## Intent

A robot must patrol a set of locations following a strict order.

## LTL Template

$\mathcal{G} (\mathcal{F} (l_1 \wedge \mathcal{F}(l_2 \wedge \ldots \mathcal{F}(l_n))))$ $\overset{n-1}{\underset{i=1}{\bigwedge}} (\neg l_{i+1}) \mathcal{U} l_i$ $\overset{n}{\underset{i=1}{\bigwedge}} \mathcal{G} (l_{(i+1)\%n} \rightarrow \mathcal{X} ( (\neg l_{(i+1)\%n}) \mathcal{U} l_{i}))$ $\overset{n-1}{\underset{i=1}{\bigwedge}} \mathcal{G} ((l_{i}) \rightarrow \mathcal{X} (\neg l_{i} \mathcal{U} (l_{(i+1)\%n})))$, where $l_1, l_2, \ldots$ are location propositions.

Note that the pattern is general and consider the case in which a robot can be in two locations at the same time. For example, a robot can be in an area of a building indicated as l1 (e.g., area 01) and at the same time in a room of the area indicated as l2 (e.g., room 002) at the same time. If the topological intersection of the considered locations is empty, then the robot cannot be in two locations at the same time and the transitions labeled with both l1 and l2 cannot be fired.

## Examples and Known Uses

Locations $l_1$, $l_2$, $l_3$ must be patrolled following the strict order $l_1$, $l_2$, and $l_3$. The trace $l_1 \rightarrow l_4 \rightarrow l_1 \rightarrow l_2 \rightarrow l_4 \rightarrow l_3 \rightarrow ( l_1 \rightarrow l_2 \rightarrow l_3)^\omega$ violates the mission requirement since $l_1$ is visited twice before $l_2$. The trace $l_1\rightarrow l_4 \rightarrow l_2 \rightarrow l_4 \rightarrow l_3 \rightarrow ( l_1 \rightarrow l_2 \rightarrow l_3)^\omega$ satisfies the mission requirement.

A common usage example of the Strict Sequence Patrolling pattern is a scenario where a robot is performing surveillance in a building during night hours. Strict Sequence Patrolling and Avoidance often go together. Avoidance patterns are used to force robots to avoid obstacles as they guard an area. Triggers can also be used in combination with the Strict Sequence Patrolling pattern to specify conditions upon which Patrolling should start or stop.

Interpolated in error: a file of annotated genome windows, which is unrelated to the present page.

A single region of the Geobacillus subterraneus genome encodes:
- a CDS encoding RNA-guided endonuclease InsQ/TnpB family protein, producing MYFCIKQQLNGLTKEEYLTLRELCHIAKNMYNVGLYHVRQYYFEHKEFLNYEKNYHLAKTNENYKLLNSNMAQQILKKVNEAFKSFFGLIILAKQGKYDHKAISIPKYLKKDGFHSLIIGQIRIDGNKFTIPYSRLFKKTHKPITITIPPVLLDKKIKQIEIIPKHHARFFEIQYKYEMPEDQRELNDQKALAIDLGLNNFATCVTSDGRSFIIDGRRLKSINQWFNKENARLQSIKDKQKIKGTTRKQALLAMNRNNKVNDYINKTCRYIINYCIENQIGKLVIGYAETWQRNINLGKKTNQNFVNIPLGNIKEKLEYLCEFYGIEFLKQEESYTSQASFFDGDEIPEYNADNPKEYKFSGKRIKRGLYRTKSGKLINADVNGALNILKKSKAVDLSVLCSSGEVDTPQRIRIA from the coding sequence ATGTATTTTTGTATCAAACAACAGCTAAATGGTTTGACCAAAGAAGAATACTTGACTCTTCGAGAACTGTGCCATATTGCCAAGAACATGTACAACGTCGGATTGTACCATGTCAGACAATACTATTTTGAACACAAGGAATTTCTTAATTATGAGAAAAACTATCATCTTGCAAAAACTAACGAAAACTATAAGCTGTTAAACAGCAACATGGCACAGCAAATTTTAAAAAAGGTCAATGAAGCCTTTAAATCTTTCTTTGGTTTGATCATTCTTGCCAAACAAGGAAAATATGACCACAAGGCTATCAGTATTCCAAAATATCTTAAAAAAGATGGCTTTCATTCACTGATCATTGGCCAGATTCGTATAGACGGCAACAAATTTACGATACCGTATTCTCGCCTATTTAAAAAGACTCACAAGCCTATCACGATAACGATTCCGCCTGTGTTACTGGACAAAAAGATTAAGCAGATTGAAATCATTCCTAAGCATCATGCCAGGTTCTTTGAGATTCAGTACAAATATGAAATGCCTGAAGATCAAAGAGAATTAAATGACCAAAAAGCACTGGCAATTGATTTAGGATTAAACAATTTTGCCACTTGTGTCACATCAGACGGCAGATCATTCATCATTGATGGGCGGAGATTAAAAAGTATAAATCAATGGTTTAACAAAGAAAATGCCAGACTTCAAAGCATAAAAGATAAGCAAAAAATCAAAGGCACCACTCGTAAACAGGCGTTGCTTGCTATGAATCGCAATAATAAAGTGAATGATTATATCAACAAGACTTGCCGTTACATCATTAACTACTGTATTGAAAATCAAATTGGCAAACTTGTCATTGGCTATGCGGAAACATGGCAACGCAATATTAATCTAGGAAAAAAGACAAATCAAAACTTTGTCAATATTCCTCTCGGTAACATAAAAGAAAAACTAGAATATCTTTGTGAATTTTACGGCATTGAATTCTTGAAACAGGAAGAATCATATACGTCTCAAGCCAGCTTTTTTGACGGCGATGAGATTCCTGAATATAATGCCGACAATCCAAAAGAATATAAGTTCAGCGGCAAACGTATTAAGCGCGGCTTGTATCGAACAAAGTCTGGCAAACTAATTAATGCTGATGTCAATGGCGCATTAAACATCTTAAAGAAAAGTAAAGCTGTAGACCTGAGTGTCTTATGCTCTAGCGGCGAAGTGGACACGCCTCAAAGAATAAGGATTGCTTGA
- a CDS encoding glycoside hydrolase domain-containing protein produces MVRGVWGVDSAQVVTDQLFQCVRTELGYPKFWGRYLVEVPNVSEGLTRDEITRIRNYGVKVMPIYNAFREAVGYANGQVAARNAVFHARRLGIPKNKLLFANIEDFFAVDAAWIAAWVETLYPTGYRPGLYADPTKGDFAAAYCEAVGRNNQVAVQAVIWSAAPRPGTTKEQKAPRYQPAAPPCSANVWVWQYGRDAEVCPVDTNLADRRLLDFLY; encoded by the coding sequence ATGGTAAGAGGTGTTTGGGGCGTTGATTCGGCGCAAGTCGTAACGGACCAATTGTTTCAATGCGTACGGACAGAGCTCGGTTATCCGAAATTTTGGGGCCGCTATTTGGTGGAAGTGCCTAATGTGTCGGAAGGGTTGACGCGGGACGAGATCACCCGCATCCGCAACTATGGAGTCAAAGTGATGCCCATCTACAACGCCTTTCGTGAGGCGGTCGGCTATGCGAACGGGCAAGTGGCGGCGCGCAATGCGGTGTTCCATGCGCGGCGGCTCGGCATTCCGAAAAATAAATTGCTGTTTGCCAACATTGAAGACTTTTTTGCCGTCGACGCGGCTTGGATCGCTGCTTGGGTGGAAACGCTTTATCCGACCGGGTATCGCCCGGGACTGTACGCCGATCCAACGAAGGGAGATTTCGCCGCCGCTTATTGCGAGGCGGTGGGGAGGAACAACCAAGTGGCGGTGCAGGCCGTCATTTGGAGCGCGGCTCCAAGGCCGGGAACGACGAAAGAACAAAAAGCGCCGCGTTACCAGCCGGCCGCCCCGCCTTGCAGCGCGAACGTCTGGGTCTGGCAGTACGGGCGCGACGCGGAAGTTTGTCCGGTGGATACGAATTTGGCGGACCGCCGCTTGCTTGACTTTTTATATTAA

## Relationships

The Strict Sequence Patrolling pattern is a specialisation of the Visiting pattern, in which the robot should keep visiting a set of points or locations in a given strict order.

## Occurences

Smith et. al. proposed a mission specification that forces a robots to not visit a location twice in a row before a final target location is reached. This can be considered as an example of strict ordered patrolling.

## Büchi Automaton representing accepting sequences of events

where circled states are accepting states and states with an incoming arrow with no source are initial states. The automaton above is deterministic.

## CTL Template

$\forall \mathcal{G} (\forall \mathcal{F} (l_1 \wedge \forall \mathcal{F}(l_2 \wedge \ldots \forall \mathcal{F}(l_n))))$ $\overset{n-1}{\underset{i=1}{\bigwedge}} \forall (\neg l_{i+1}) \mathcal{U} l_i$ $\overset{n}{\underset{i=1}{\bigwedge}} \forall \mathcal{G} (l_{(i+1)\%n} \rightarrow \forall \mathcal{X} ( \forall (\neg l_{(i+1)\%n}) \mathcal{U} l_{i}))$ $\overset{n-1}{\underset{i=1}{\bigwedge}} \forall \mathcal{G} ((l_{i}) \rightarrow \forall \mathcal{X} (\forall \neg l_{i} \mathcal{U} (l_{(i+1)\%n})))$